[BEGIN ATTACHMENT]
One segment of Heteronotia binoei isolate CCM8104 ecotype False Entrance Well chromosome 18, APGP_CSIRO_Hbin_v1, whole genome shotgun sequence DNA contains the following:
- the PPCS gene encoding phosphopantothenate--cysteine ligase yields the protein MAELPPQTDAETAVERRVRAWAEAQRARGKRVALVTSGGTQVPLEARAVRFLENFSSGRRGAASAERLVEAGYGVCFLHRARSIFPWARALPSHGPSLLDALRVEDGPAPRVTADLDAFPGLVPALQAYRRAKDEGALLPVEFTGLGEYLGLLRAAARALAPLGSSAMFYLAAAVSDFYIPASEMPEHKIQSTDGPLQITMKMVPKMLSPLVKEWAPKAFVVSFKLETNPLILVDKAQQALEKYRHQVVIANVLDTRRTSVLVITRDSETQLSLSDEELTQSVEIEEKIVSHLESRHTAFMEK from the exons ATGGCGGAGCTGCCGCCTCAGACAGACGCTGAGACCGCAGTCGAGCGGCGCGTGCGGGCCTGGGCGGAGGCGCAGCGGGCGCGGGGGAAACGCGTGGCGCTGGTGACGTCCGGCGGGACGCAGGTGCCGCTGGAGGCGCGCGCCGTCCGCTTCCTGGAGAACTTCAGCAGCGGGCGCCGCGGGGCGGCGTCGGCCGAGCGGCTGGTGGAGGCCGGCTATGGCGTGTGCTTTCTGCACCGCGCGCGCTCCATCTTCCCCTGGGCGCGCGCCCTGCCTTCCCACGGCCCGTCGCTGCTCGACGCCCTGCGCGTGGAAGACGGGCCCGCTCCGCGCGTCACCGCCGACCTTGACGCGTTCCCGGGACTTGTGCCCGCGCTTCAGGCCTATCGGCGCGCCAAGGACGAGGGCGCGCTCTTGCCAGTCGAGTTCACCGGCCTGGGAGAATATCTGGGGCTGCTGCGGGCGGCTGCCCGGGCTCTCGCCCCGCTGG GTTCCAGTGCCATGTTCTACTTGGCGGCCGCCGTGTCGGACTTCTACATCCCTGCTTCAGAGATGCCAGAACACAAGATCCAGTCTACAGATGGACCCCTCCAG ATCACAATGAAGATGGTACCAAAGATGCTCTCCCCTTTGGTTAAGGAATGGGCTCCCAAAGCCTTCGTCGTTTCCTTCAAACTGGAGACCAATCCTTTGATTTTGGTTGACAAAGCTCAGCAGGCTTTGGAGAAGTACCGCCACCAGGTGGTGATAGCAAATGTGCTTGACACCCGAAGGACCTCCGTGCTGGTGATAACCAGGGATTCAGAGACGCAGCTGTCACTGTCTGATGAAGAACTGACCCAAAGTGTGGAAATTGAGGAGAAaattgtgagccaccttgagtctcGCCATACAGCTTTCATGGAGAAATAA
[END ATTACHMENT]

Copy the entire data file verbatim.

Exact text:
One segment of Heteronotia binoei isolate CCM8104 ecotype False Entrance Well chromosome 18, APGP_CSIRO_Hbin_v1, whole genome shotgun sequence DNA contains the following:
- the PPCS gene encoding phosphopantothenate--cysteine ligase yields the protein MAELPPQTDAETAVERRVRAWAEAQRARGKRVALVTSGGTQVPLEARAVRFLENFSSGRRGAASAERLVEAGYGVCFLHRARSIFPWARALPSHGPSLLDALRVEDGPAPRVTADLDAFPGLVPALQAYRRAKDEGALLPVEFTGLGEYLGLLRAAARALAPLGSSAMFYLAAAVSDFYIPASEMPEHKIQSTDGPLQITMKMVPKMLSPLVKEWAPKAFVVSFKLETNPLILVDKAQQALEKYRHQVVIANVLDTRRTSVLVITRDSETQLSLSDEELTQSVEIEEKIVSHLESRHTAFMEK from the exons ATGGCGGAGCTGCCGCCTCAGACAGACGCTGAGACCGCAGTCGAGCGGCGCGTGCGGGCCTGGGCGGAGGCGCAGCGGGCGCGGGGGAAACGCGTGGCGCTGGTGACGTCCGGCGGGACGCAGGTGCCGCTGGAGGCGCGCGCCGTCCGCTTCCTGGAGAACTTCAGCAGCGGGCGCCGCGGGGCGGCGTCGGCCGAGCGGCTGGTGGAGGCCGGCTATGGCGTGTGCTTTCTGCACCGCGCGCGCTCCATCTTCCCCTGGGCGCGCGCCCTGCCTTCCCACGGCCCGTCGCTGCTCGACGCCCTGCGCGTGGAAGACGGGCCCGCTCCGCGCGTCACCGCCGACCTTGACGCGTTCCCGGGACTTGTGCCCGCGCTTCAGGCCTATCGGCGCGCCAAGGACGAGGGCGCGCTCTTGCCAGTCGAGTTCACCGGCCTGGGAGAATATCTGGGGCTGCTGCGGGCGGCTGCCCGGGCTCTCGCCCCGCTGG GTTCCAGTGCCATGTTCTACTTGGCGGCCGCCGTGTCGGACTTCTACATCCCTGCTTCAGAGATGCCAGAACACAAGATCCAGTCTACAGATGGACCCCTCCAG ATCACAATGAAGATGGTACCAAAGATGCTCTCCCCTTTGGTTAAGGAATGGGCTCCCAAAGCCTTCGTCGTTTCCTTCAAACTGGAGACCAATCCTTTGATTTTGGTTGACAAAGCTCAGCAGGCTTTGGAGAAGTACCGCCACCAGGTGGTGATAGCAAATGTGCTTGACACCCGAAGGACCTCCGTGCTGGTGATAACCAGGGATTCAGAGACGCAGCTGTCACTGTCTGATGAAGAACTGACCCAAAGTGTGGAAATTGAGGAGAAaattgtgagccaccttgagtctcGCCATACAGCTTTCATGGAGAAATAA